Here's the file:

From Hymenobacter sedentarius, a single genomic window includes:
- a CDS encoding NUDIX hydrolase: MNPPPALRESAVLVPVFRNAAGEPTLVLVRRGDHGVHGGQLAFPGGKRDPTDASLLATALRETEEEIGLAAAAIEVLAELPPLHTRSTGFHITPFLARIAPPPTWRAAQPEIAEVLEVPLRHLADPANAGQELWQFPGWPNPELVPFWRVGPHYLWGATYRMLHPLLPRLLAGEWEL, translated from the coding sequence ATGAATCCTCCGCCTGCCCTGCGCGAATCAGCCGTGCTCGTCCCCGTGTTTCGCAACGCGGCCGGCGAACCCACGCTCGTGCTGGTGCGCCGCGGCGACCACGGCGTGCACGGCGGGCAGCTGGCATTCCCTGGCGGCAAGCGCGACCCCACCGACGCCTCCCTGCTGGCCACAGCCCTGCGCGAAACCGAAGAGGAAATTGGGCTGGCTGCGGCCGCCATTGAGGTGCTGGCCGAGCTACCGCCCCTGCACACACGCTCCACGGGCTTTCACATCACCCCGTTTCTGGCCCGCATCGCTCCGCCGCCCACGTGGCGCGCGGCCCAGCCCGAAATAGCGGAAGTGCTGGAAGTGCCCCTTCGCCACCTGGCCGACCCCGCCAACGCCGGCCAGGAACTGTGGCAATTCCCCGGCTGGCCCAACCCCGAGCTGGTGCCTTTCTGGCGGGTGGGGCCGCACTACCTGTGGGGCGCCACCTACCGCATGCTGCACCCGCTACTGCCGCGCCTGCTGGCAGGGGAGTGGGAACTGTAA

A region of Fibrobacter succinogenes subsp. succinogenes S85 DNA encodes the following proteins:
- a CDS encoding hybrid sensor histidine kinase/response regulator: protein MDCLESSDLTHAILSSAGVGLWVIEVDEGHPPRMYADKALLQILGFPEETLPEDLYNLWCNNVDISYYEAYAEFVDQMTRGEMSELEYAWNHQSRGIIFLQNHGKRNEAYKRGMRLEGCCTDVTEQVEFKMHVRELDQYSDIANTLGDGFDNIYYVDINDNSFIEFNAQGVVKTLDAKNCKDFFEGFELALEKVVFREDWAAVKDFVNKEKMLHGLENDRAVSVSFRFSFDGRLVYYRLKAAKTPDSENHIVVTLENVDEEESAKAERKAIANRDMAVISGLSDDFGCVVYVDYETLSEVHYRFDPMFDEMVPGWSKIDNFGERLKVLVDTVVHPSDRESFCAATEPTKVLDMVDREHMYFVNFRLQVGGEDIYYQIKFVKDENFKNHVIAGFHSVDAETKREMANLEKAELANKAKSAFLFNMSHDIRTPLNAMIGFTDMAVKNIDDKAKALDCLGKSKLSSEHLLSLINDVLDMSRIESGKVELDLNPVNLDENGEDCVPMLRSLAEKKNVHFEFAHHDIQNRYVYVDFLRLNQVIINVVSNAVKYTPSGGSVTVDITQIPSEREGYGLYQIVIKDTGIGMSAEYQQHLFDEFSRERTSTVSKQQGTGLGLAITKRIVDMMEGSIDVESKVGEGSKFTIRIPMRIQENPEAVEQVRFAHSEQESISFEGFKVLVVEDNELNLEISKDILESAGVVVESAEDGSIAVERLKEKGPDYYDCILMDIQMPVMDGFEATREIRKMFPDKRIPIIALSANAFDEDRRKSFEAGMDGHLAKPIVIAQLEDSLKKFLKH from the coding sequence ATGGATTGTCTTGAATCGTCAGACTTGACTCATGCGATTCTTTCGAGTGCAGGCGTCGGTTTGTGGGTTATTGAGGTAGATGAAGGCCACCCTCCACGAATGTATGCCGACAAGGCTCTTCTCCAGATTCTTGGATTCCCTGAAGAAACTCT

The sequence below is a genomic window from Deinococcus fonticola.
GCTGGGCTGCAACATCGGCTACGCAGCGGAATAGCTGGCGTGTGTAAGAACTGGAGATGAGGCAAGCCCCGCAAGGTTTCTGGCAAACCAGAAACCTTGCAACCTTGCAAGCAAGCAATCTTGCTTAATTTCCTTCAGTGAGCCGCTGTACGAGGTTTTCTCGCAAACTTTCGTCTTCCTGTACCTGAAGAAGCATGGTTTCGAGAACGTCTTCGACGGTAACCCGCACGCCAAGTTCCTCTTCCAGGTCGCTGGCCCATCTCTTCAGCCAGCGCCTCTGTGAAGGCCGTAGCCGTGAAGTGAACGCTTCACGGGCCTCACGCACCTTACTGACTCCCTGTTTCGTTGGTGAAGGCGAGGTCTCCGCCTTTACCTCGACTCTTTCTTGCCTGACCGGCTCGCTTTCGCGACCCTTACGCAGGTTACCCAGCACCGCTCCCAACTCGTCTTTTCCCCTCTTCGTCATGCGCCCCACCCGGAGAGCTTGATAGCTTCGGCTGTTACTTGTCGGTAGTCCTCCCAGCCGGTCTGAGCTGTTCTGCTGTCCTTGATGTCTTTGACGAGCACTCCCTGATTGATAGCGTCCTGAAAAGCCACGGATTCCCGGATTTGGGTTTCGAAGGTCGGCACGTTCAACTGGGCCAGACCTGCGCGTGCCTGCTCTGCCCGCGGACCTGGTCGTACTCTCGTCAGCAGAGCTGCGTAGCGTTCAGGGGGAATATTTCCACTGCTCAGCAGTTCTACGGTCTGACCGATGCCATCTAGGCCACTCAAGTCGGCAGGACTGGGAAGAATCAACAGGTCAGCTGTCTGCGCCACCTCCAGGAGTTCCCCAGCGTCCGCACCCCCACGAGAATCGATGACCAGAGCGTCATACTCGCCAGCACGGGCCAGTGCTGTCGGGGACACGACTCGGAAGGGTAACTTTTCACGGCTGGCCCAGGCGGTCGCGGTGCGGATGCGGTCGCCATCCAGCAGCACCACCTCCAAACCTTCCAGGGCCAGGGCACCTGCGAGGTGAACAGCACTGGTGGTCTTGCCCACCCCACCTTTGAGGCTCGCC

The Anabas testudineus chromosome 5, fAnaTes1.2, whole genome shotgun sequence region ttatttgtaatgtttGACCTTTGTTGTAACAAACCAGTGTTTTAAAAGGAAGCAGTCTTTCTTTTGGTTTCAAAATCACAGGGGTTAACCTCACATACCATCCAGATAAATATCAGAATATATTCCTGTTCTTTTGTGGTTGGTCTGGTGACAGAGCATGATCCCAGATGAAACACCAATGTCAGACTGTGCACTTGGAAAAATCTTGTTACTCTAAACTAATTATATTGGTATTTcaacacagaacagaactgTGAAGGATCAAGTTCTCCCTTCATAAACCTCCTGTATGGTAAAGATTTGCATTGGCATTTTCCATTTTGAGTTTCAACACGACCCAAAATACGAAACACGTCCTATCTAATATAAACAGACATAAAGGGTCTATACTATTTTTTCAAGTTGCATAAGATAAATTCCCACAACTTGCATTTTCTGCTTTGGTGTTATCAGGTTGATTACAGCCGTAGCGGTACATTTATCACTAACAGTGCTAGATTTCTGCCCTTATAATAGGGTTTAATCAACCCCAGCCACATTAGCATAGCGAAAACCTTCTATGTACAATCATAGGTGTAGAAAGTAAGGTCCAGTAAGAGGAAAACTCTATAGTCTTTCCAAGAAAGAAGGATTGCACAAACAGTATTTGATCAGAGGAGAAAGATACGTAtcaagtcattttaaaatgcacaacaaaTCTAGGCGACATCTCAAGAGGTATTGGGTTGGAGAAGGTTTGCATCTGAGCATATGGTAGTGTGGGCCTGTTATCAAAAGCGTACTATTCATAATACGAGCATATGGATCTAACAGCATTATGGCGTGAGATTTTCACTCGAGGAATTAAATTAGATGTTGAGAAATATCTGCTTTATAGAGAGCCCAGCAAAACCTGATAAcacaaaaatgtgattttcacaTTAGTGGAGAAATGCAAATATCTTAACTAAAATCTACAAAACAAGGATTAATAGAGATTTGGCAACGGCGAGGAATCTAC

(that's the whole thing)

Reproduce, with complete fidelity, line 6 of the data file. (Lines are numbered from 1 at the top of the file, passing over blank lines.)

GCTGGGCTGCAACATCGGCTACGCAGCGGAATAGCTGGCGTGTGTAAGAACTGGAGATGAGGCAAGCCCCGCAAGGTTTCTGGCAAACCAGAAACCTTGCAACCTTGCAAGCAAGCAATCTTGCTTAATTTCCTTCAGTGAGCCGCTGTACGAGGTTTTCTCGCAAACTTTCGTCTTCCTGTACCTGAAGAAGCATGGTTTCGAGAACGTCTTCGACGGTAACCCGCACGCCAAGTTCCTCTTCCAGGTCGCTGGCCCATCTCTTCAGCCAGCGCCTCTGTGAAGGCCGTAGCCGTGAAGTGAACGCTTCACGGGCCTCACGCACCTTACTGACTCCCTGTTTCGTTGGTGAAGGCGAGGTCTCCGCCTTTACCTCGACTCTTTCTTGCCTGACCGGCTCGCTTTCGCGACCCTTACGCAGGTTACCCAGCACCGCTCCCAACTCGTCTTTTCCCCTCTTCGTCATGCGCCCCACCCGGAGAGCTTGATAGCTTCGGCTGTTACTTGTCGGTAGTCCTCCCAGCCGGTCTGAGCTGTTCTGCTGTCCTTGATGTCTTTGACGAGCACTCCCTGATTGATAGCGTCCTGAAAAGCCACGGATTCCCGGATTTGGGTTTCGAAGGTCGGCACGTTCAACTGGGCCAGACCTGCGCGTGCCTGCTCTGCCCGCGGACCTGGTCGTACTCTCGTCAGCAGAGCTGCGTAGCGTTCAGGGGGAATATTTCCACTGCTCAGCAGTTCTACGGTCTGACCGATGCCATCTAGGCCACTCAAGTCGGCAGGACTGGGAAGAATCAACAGGTCAGCTGTCTGCGCCACCTCCAGGAGTTCCCCAGCGTCCGCACCCCCACGAGAATCGATGACCAGAGCGTCATACTCGCCAGCACGGGCCAGTGCTGTCGGGGACACGACTCGGAAGGGTAACTTTTCACGGCTGGCCCAGGCGGTCGCGGTGCGGATGCGGTCGCCATCCAGCAGCACCACCTCCAAACCTTCCAGGGCCAGGGCACCTGCGAGGTGAACAGCACTGGTGGTCTTGCCCACCCCACCTTTGAGGCTCGCC